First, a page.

Fast forward to present, Google is legally allowed to populate search with AFP images, yet the images they are populating and prioritizing do not have watermarks. How is this possible? AFP uploads a medium resolution photo into their database, not watermarked, and uses simple coding language to size the images down and make it impossible to save them on the front-end. Why do they do this? So that Google bots can scrape the code on AFP's website, locate the source image without watermark, only then to prioritize the un-watermarked images in search, baiting innocent people around the world into using them.

Are you telling me the developers and SEO people at the world's 3rd largest news agency don't know full well how to populate an image into Google without a watermark? Are you telling me that the most genius developers and cutting edge AI on planet earth at Google don't know how to prioritize images, especially ones that are copyrighted with watermarks all over them? Child, please!!!

You can try this yourself. Here's the link to the original image on Getty:

Now go to Google Images and search the image title:

Am I the only one who finds it odd and coincidental that the Getty image has no watermark, yet somehow every other photo from a stock photo site has a watermark? Not only that but Getty Images are also astronomically higher in value than the rest?

Someone who is way smarter than me please tell me the legalities here.

Higbee supervisor seemed to agree - they know millions of people around the world search google images everyday and innocently infringe on copyright. BUT! Young Buddha, did you or did you not have a monkey eating a banana in a 200px circle on your website a long time ago?! Ohh ohhh oooh, so your admitting guilt?!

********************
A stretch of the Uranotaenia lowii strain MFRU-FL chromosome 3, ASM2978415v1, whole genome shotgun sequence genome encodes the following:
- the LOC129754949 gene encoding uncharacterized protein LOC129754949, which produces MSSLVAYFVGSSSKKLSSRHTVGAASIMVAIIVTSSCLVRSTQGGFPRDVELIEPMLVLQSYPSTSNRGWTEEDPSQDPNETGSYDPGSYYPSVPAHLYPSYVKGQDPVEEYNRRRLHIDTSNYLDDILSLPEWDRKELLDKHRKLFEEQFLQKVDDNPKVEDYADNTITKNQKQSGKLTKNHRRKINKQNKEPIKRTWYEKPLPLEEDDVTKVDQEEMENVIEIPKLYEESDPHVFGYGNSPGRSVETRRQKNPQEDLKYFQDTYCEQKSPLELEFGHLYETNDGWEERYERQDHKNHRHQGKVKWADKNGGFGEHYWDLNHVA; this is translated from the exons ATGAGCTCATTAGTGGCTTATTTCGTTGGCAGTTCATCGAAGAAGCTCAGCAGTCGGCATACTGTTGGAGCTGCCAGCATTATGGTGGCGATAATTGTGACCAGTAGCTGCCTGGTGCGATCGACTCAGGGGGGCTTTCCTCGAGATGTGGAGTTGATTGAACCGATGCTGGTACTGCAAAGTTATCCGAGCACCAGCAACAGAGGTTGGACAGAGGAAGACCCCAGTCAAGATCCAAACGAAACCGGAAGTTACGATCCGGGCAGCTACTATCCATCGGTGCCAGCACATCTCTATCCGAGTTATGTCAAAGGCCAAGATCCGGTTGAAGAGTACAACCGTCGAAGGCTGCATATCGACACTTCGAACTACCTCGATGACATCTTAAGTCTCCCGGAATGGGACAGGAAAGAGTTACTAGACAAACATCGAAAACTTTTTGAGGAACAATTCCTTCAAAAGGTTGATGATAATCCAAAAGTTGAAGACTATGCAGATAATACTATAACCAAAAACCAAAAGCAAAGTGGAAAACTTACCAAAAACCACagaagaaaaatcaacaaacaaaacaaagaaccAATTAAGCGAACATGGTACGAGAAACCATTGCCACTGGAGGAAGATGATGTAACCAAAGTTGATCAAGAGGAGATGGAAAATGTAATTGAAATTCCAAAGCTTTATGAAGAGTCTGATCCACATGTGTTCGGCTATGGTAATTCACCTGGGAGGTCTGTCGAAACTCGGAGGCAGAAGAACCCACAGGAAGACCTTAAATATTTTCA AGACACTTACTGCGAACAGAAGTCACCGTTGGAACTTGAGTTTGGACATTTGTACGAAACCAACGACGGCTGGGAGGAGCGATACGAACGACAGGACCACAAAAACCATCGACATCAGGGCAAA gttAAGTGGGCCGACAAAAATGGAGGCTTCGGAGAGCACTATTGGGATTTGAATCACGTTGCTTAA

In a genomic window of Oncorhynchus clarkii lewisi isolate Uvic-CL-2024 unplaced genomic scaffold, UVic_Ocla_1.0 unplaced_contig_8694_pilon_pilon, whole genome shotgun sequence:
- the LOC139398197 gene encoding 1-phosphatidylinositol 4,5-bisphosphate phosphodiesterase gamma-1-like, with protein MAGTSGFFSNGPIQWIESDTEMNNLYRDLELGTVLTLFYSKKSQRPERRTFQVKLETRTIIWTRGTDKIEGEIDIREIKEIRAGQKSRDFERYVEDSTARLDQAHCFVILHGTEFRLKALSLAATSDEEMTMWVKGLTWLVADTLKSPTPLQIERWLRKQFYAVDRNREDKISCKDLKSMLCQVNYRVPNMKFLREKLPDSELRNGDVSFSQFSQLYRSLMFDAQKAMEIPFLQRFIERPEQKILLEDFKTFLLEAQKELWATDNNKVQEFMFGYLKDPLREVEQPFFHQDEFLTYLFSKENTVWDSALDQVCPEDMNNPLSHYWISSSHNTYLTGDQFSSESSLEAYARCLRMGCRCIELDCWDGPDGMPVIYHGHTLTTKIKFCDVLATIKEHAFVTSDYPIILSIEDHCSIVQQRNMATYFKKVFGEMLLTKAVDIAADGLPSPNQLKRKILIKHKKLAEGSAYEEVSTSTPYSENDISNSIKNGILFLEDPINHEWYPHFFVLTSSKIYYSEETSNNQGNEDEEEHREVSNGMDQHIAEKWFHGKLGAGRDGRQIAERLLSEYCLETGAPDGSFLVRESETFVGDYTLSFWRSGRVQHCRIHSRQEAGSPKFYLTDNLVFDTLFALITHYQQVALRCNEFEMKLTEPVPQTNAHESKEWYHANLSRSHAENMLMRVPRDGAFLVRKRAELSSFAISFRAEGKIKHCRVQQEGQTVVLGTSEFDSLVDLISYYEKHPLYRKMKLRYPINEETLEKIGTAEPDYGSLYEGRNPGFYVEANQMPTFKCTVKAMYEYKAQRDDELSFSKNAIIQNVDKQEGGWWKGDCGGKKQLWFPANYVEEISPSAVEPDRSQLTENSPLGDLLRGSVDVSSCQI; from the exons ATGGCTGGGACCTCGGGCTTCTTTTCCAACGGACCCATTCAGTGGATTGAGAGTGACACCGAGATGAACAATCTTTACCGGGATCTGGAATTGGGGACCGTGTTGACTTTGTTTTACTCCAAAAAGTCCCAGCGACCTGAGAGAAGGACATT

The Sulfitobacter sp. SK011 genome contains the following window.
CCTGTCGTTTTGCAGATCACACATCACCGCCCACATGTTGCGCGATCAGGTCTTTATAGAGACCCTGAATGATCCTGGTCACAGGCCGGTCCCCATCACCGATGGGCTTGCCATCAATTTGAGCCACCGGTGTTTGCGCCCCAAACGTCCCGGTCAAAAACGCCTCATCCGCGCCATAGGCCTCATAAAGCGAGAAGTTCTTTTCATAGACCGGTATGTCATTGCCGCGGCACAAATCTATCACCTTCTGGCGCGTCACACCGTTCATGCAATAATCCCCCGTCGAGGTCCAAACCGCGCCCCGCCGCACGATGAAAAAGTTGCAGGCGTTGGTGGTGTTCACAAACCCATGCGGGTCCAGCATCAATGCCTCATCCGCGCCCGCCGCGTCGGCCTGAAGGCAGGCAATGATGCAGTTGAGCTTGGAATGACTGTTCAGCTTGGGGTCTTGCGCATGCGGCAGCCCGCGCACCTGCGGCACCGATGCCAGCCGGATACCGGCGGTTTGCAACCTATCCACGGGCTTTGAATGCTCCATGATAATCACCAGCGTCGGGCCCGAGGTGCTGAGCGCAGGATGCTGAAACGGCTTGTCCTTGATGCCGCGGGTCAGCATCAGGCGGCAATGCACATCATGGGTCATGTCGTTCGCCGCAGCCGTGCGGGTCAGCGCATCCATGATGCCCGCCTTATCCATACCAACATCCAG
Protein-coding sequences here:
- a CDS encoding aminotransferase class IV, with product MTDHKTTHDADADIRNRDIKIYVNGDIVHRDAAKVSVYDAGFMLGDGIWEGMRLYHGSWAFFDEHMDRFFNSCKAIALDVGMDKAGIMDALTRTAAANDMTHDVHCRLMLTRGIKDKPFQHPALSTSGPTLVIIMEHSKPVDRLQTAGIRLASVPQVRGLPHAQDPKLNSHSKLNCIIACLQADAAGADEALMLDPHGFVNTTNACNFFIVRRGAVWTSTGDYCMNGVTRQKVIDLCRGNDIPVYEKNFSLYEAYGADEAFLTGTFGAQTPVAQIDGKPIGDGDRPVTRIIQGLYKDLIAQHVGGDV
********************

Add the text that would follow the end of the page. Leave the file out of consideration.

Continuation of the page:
You Mr. Supervisor at Higbee, you are not a lawyer either my guy. I established fair use in an hour on Google. Take a breath. We are all the same. We will all die.

I digress...

So does AFP and Getty's marketing departments not check Google Images or...? They are advocating on behalf of the creatives right?

They never manipulate search rankings via SEO?


It has to be more beneficial for Google to have amazing photos for free, than lo-res watermarked stock photo previews that cost $1775 after applicable taxes + fees? Right? Am I crazy?

Imagine if could manipulate search like AFP! Look at all these infringement free photos you could get of monkeys:

To the overwhelming majority Google has become as automatic as thinking thoughts and breathing. A little bit of code solves a whole lot of innocent copyright infringement.

It hurts my heart they do this entrapment scheme while simultaneously preaching their altruistic intent trying to collect on behalf of the creative community. This is the same company that got caught, prosecuted, and found guilty in 2013 for stealing images of the Haiti Earthquake from a photog on Twitter, selling them on their platform, generating huge revenues and forgetting to pay the photographer. Whooops!!!

I've been in the creative world for quite some time. Getty is having an increasingly difficult time competing against economical competitors and began committing suicide when they acquired iStock. Who is going to spend that much on a photo when you can get them for free from - In addition, who in their right mind would knowingly infringe upon a copyright of a $1775 image when they can get it for $12 on iStock or free on The very logical answer would be NO ONE.

I am very passionate about fairness, justice, and pushing society forward in a positive direction. It is only possible if we come together and stand up for what's right.

What do you think?

Do we have a case?